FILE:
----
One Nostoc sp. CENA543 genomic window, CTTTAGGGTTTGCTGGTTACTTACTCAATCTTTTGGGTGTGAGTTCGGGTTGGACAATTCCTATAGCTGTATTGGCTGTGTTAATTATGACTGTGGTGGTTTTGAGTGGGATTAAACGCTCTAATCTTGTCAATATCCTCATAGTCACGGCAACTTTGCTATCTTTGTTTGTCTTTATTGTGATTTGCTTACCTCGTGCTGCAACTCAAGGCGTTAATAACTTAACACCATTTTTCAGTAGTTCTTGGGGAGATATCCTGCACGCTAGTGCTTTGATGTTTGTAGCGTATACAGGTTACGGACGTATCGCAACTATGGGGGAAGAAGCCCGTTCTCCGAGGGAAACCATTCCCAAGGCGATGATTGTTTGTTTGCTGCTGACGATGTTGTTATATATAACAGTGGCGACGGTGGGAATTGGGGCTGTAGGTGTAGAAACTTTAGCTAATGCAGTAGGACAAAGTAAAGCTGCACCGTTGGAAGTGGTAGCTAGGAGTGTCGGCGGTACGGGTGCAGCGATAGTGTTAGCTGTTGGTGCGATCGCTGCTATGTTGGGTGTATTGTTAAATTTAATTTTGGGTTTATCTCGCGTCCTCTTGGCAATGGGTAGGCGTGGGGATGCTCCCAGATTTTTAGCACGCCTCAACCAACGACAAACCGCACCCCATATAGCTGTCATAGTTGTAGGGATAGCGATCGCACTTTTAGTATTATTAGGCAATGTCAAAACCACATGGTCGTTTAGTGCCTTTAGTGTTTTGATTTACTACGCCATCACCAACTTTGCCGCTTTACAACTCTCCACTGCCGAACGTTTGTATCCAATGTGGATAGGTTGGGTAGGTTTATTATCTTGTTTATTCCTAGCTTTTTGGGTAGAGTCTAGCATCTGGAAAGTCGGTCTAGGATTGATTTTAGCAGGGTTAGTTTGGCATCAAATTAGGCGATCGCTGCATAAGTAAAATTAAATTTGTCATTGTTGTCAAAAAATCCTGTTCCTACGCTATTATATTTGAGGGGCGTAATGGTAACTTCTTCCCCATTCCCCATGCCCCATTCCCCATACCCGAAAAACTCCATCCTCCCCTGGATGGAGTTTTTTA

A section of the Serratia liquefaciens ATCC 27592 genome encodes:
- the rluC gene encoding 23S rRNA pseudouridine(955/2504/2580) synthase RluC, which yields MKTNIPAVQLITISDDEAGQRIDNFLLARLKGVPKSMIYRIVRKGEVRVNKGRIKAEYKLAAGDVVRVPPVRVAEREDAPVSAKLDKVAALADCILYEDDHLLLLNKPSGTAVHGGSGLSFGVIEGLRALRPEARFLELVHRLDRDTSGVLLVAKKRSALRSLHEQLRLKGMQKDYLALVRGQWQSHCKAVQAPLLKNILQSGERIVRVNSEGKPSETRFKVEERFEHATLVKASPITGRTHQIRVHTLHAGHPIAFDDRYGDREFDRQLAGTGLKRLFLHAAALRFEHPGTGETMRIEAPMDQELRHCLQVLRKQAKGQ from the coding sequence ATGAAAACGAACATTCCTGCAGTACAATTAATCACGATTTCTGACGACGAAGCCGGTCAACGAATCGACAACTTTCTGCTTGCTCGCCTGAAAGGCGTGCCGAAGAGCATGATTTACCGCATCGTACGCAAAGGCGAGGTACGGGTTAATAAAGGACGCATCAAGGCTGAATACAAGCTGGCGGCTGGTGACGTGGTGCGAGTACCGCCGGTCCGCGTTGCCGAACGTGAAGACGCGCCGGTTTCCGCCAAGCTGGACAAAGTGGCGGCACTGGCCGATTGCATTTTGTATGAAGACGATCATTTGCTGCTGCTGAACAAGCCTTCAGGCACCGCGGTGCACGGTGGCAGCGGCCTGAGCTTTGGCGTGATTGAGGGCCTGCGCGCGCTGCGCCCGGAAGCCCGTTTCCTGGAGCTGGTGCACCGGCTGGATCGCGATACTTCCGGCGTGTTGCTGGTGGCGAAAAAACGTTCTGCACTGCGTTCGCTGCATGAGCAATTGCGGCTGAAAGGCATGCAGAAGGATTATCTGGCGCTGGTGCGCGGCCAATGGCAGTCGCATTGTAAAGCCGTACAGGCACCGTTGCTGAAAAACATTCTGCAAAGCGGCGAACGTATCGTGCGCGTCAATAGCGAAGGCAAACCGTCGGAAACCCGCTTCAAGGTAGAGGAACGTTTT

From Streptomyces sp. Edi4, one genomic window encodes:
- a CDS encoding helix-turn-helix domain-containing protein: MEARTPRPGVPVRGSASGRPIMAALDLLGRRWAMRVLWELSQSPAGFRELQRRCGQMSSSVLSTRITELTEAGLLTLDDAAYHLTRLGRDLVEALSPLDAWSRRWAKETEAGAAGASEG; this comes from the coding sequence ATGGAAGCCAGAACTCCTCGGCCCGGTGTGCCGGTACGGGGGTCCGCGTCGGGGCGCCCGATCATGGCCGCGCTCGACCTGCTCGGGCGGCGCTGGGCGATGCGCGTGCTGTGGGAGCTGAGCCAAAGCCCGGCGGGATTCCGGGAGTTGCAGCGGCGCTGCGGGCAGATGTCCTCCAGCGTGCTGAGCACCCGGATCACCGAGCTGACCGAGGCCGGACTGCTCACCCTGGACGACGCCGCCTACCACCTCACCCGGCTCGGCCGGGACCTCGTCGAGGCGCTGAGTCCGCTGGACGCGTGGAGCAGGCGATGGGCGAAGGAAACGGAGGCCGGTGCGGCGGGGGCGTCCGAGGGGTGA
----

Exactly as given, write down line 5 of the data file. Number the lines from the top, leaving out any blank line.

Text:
- a CDS encoding helix-turn-helix domain-containing protein: MEARTPRPGVPVRGSASGRPIMAALDLLGRRWAMRVLWELSQSPAGFRELQRRCGQMSSSVLSTRITELTEAGLLTLDDAAYHLTRLGRDLVEALSPLDAWSRRWAKETEAGAAGASEG; this comes from the coding sequence ATGGAAGCCAGAACTCCTCGGCCCGGTGTGCCGGTACGGGGGTCCGCGTCGGGGCGCCCGATCATGGCCGCGCTCGACCTGCTCGGGCGGCGCTGGGCGATGCGCGTGCTGTGGGAGCTGAGCCAAAGCCCGGCGGGATTCCGGGAGTTGCAGCGGCGCTGCGGGCAGATGTCCTCCAGCGTGCTGAGCACCCGGATCACCGAGCTGACCGAGGCCGGACTGCTCACCCTGGACGACGCCGCCTACCACCTCACCCGGCTCGGCCGGGACCTCGTCGAGGCGCTGAGTCCGCTGGACGCGTGGAGCAGGCGATGGGCGAAGGAAACGGAGGCCGGTGCGGCGGGGGCGTCCGAGGGGTGA